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Are African leaders serious about using savings versus debt to better our African economies?

07.11.2017Nthabiseng Moleko, Economics & Statistics Lecturer, Stellenbosch Business School

According to the Nigerian, South African and Kenyan pension regulators we have seen significant growth of pension assets in the last decade. Kenyan assets have increased from 105 billion (Kshs) shillings in 2002 to 700 billion in 2013, the year on year growth remains buoyant with 0.8 percent growth to Kshs 807 billion (2015). The Nigerian economy has seen a similar rise from $7 billion (2008) to $19 billion in 2016, and South Africa's meteoric growth to $207 billion (2016) from $160 billion during the same period. South Africa's Financial Services Board (FSB), Kenyan Retirement Benefits Authority (RBA) and Nigeria's Pension Commission (PC) have established a strong regulatory framework, and asset consultants and managers continue to manage fast growing pension assets in relation to GDP. The Kenyan and Nigerian growth is similar to economies such as Mexico, Spain, France, Italy, China, Brazil and India who have asset to GDP ratios lower than 20%. In the last decade Towers Watson Global Pension Study has identified South Africa as the 11th biggest pension market globally and it has grown considerably over the last decade by 15% to significantly high level of assets at 74% in relation to GDP. The question is - - how is Africa using these funds more strategically to tackle inequality, underdevelopment and joblessness?

             
Source: Authors compilations from World Development Indicators (online), Financial Services Board Annual Reports, 1960-2013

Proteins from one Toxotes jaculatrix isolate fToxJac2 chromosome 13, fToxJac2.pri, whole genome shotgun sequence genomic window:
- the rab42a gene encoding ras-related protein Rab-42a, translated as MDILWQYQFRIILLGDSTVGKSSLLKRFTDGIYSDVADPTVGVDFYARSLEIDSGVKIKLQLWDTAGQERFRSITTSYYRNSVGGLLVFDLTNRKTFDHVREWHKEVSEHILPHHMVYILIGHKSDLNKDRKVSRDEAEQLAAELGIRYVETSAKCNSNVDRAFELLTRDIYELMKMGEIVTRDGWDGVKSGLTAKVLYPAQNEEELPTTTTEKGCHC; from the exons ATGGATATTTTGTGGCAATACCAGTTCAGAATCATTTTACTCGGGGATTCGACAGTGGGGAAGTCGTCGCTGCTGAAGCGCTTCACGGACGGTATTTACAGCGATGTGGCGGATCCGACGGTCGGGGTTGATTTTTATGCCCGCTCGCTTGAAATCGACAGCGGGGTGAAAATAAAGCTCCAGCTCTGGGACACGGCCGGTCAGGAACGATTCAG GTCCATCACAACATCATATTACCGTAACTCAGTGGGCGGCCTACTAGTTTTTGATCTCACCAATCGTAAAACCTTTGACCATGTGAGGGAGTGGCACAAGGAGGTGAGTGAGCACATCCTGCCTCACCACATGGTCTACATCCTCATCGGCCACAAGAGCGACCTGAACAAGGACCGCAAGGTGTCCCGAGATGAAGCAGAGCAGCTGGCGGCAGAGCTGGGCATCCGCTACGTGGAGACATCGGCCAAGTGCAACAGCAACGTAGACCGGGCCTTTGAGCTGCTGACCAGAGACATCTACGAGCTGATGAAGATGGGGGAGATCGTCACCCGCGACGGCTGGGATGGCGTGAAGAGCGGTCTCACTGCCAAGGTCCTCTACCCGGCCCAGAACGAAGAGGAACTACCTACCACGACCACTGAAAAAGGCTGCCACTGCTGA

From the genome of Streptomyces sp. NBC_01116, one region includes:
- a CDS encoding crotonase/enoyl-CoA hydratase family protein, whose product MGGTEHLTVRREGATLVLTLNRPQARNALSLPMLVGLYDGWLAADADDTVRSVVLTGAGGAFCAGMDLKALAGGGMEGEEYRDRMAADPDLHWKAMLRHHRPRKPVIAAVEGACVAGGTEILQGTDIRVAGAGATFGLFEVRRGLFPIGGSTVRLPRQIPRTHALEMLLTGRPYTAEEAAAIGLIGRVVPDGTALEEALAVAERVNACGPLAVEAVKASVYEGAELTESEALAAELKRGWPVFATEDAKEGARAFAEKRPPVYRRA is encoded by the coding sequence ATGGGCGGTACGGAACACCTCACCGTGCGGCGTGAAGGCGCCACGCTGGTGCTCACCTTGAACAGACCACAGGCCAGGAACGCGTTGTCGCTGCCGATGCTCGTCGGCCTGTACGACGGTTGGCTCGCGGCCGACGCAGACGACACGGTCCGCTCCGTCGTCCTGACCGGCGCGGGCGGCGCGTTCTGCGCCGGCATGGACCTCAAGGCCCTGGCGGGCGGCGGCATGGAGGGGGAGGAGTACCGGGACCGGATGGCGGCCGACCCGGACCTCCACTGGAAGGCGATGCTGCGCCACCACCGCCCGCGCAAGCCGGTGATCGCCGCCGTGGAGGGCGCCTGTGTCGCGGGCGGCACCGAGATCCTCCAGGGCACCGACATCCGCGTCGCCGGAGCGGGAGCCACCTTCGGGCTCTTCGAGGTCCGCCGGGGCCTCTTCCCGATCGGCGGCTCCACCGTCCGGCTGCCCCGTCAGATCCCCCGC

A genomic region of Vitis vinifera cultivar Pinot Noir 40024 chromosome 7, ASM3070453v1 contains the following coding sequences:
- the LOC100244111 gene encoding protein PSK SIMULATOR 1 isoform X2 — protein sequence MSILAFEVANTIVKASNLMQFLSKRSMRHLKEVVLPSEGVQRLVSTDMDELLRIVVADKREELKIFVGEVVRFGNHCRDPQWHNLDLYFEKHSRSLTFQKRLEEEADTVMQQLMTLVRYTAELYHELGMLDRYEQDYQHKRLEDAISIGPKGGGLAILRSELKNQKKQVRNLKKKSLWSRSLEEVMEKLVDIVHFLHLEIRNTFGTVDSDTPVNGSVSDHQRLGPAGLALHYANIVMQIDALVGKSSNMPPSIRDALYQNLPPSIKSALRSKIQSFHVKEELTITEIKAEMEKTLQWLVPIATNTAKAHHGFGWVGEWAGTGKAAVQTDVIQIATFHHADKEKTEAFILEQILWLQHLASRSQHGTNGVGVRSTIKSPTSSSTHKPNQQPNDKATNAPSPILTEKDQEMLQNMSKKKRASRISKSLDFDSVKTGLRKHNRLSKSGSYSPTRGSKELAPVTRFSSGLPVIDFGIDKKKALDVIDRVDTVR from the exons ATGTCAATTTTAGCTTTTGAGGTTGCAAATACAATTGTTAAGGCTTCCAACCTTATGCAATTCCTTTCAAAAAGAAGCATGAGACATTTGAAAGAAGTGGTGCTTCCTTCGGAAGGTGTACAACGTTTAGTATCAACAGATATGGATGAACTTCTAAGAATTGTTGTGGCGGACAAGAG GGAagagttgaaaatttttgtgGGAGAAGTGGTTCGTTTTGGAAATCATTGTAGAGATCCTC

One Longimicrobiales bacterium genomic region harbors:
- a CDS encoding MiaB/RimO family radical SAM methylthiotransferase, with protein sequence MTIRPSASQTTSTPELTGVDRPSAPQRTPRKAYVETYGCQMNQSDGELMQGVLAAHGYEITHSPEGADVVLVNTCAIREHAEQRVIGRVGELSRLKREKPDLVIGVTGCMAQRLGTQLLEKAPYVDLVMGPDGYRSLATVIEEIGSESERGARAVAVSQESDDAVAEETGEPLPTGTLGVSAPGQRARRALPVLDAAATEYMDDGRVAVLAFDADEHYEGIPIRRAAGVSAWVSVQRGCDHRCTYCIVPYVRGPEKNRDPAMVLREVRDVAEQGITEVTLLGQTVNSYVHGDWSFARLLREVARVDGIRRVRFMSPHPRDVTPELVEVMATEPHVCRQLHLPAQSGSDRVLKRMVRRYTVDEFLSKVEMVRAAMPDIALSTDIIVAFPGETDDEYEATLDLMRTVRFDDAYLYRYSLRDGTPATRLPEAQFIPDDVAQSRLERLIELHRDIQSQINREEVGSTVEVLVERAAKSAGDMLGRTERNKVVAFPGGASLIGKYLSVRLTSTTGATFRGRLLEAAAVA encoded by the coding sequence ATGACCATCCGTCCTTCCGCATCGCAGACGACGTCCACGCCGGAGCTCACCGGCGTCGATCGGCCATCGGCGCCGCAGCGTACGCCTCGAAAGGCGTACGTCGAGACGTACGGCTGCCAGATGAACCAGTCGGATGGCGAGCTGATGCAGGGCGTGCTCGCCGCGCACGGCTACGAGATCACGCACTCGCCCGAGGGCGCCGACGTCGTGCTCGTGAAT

Source: Retirements Benefits Authority, 2017

                     
Source: Authors own work (Towers Watson, 2016 and OECD Pension Fund Indicators, 2016)

The increased size of pension assets has fared well for capital market development, showing both increased depth and liquidity of securities markets. The modernisation of infrastructure increased assets for bond and equities, particularly in the long run. Improved regulatory framework is also a consequence of pension asset growth with even some empirical studies attributing it to lowering of transaction costs. When the South African and Kenyan investment allocation by asset class are compared we see signs of large exposure to domestic equities (17.6% and 23%) and bonds (8.5% and 36%), including government securities. It is only in Eastern Africa a sizeable allocation in immovable property at 19% versus South Africa's lower 1.2%. Kenya has allocated an impressive Kshs 150 billion as at December 2015. Alternative investments, which include investments in infrastructure, are an asset class that require significant development for increased allocation in our capital markets. The African Equity Fund and Isibaya Fund, managed by the continent's largest pension fund manager (Public Investment Corporation), allocate a total 2% of the total assets of R37.1 billion into such investment products. Particular emphasis on the development of instrument, bonds and equities (listed and unlisted), project planning and packaging of such facilities is a key requirement in furthering such. The worsening condition of our West, East and Southern African economies must make use of all possible means to transform it, such as using capital markets in particular as an enabler to propelling economic development in greater proportions.